Bill cementing left lane on highway as ‘passing’ lane clears first House hurdle
Revamping one of the nation’s busiest highways is challenging, dangerous and full of headaches.

'It'll prevent gridlock, prevent more encounters, prevent the weaving and changing lanes.'

The left lane is for passing. That’s the takeaway from a new bill moved with a 15-0 vote by a House panel.

HB 421, entitled “Driving on the furthermost left-hand lane of a roadway,” is intended to put a stop to drivers who get in the left lane when they aren’t passing motorists.

“On a road, street, or highway having two or more lanes allowing movement in the same direction with a posted speed limit of at least 65 miles per hour, a driver may not continuously operate a motor vehicle in the furthermost left hand lane, except when overtaking and passing another vehicle, when preparing to exit the road, street, or highway, or when otherwise directed by an official traffic control device,” the bill from Rep. Jenna Persons-Mulicka reads.

The Naples lawyer told the House Transportation & Modals Subcommittee Wednesday that the legislation was necessary to preserve a safe flow of traffic. The current language is “difficult to enforce” and “confusing,” leading to this legislation to “clarify” that the left lane on highways with speed limits of 65 and over is for passing only.

“It’ll prevent gridlock, prevent more encounters, prevent the weaving and changing lanes,” Persons-Mulicka promised.

Some exceptions apply. Emergency vehicles and highway maintenance vehicles can still drive in the left lane with impunity. And people can and should still use the left lane to pass motorists in right hand lanes.

“If you saw a passing only sign, that sends a clearer message,” Persons-Mulicka said in response to questions in the committee.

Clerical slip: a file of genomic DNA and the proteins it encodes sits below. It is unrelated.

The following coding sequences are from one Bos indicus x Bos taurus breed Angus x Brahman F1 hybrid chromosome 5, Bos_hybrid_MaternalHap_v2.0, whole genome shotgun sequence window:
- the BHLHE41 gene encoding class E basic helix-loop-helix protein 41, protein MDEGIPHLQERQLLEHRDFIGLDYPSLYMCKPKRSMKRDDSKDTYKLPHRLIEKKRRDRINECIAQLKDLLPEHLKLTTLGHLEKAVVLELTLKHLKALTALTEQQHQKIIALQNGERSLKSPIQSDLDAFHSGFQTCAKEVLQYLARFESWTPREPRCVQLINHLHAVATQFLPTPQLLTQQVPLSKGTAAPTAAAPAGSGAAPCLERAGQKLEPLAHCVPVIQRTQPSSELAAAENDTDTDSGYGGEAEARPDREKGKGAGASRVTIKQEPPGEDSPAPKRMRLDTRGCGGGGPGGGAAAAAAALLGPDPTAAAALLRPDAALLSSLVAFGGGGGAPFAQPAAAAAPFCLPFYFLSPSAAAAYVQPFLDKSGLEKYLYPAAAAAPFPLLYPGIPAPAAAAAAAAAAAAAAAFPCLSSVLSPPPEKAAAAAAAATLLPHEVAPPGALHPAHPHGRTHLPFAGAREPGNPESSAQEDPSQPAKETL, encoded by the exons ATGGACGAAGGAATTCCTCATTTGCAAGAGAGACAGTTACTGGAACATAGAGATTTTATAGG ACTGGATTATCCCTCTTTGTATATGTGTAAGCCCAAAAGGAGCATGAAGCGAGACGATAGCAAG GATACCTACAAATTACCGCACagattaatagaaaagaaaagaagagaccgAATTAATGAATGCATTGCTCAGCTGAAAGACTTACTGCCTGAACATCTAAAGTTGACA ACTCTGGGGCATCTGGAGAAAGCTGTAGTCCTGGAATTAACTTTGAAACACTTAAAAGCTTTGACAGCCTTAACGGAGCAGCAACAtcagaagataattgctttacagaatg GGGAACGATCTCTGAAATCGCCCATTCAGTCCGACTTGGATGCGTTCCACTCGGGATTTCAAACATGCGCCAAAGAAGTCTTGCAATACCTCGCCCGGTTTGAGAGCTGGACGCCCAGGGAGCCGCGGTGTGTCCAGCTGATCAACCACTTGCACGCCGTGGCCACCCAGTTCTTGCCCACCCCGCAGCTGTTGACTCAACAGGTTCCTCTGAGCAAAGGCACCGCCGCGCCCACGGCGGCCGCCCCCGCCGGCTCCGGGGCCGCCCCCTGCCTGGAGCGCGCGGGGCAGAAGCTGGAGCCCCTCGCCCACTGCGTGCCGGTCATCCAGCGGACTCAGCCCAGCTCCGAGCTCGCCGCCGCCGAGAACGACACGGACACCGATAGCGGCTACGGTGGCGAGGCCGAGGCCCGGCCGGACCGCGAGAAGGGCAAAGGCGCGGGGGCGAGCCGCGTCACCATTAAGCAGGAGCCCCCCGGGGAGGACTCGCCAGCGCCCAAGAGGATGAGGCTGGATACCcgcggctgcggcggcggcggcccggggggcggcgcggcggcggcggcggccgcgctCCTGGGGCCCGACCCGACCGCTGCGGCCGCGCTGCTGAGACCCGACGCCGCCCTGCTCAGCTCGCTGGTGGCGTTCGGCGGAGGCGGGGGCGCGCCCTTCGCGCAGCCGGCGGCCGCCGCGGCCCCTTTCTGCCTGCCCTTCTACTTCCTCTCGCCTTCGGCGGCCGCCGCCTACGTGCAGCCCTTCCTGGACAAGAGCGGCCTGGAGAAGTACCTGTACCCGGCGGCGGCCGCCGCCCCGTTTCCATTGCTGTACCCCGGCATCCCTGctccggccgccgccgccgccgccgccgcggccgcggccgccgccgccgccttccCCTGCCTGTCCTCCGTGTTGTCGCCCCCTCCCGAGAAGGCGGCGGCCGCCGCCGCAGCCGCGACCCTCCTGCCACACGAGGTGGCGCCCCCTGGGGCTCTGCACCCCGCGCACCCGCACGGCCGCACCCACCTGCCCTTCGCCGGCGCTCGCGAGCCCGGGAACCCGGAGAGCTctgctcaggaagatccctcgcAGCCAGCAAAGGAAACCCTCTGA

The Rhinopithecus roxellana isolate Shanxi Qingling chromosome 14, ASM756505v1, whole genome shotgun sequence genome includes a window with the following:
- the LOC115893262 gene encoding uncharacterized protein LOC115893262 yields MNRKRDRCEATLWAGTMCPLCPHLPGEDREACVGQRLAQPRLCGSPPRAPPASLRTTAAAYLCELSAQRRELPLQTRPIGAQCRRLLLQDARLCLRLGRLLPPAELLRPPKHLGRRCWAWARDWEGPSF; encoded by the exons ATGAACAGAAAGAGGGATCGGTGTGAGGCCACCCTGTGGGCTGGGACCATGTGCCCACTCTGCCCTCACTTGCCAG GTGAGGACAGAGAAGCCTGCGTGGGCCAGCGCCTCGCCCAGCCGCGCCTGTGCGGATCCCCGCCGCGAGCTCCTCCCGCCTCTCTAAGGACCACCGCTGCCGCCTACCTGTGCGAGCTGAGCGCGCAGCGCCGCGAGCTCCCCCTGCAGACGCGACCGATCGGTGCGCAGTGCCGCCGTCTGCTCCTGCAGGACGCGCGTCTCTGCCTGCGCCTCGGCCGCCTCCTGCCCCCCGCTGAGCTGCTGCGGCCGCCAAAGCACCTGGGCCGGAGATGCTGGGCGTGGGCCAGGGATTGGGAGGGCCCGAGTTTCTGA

The fine is nominal for this infraction. It could be as low as $60, but added fees could push that number to $158.

“Under current law if you do not move over while you’re being overtaken, that is a moving violation, and you could be fined if you do not move over,” Persons-Mulicka noted

A committee bill analysis ahead of the meeting pointed out potential problems with the legislation. An amendment offered cleanup regarding the word “continuously” in the original bill, and clarifying that “high-occupancy-vehicle (HOV) lanes” would be exempt, meaning that the lane to the right of the HOV lane would be the passing lane.

The House bill has one more committee stop before the floor. The Senate version (SB 464) was introduced by Keith Perry last week, and it has three stops ahead before full Senate consideration.

If this bill becomes law, it will take effect Jan. 1, 2024

A.G. Gancarski

A.G. Gancarski has written for since 2014. He is based in Northeast Florida. He can be reached at [email protected] or on Twitter: @AGGancarski


  • tom palmer

    March 15, 2023 at 4:58 pm

    good luck enforcing it.

    • It’s Complicated

      March 16, 2023 at 9:31 am

      My question is, ‘Will law enforcement agencies train and direct LEOs to enforce it?’ If those two things don’t occur, it will not matter what law Legislators pass. In many parts of the state, LEAs and LEOs have bigger fish to fry. FHP can certainly be counted on to enforce it, though.

  • Andrew Finn

    March 17, 2023 at 10:15 am

    Yeah right — People will poke along in congested lanes while the wide open and empty left lane is just sitting there. Good luck enforcing that, seeing as how they don’t enforce half the laws already in place now.

    • It's Complicated

      March 17, 2023 at 11:35 am

      Good grief. Read the bill… and the article for that matter. No one would be expected to “poke along” in the right lanes in congested areas (on roads with a posted speed limit of at least 65 MPH) because the left lane is reserved for PASSING the right lanes.

Comments are closed.


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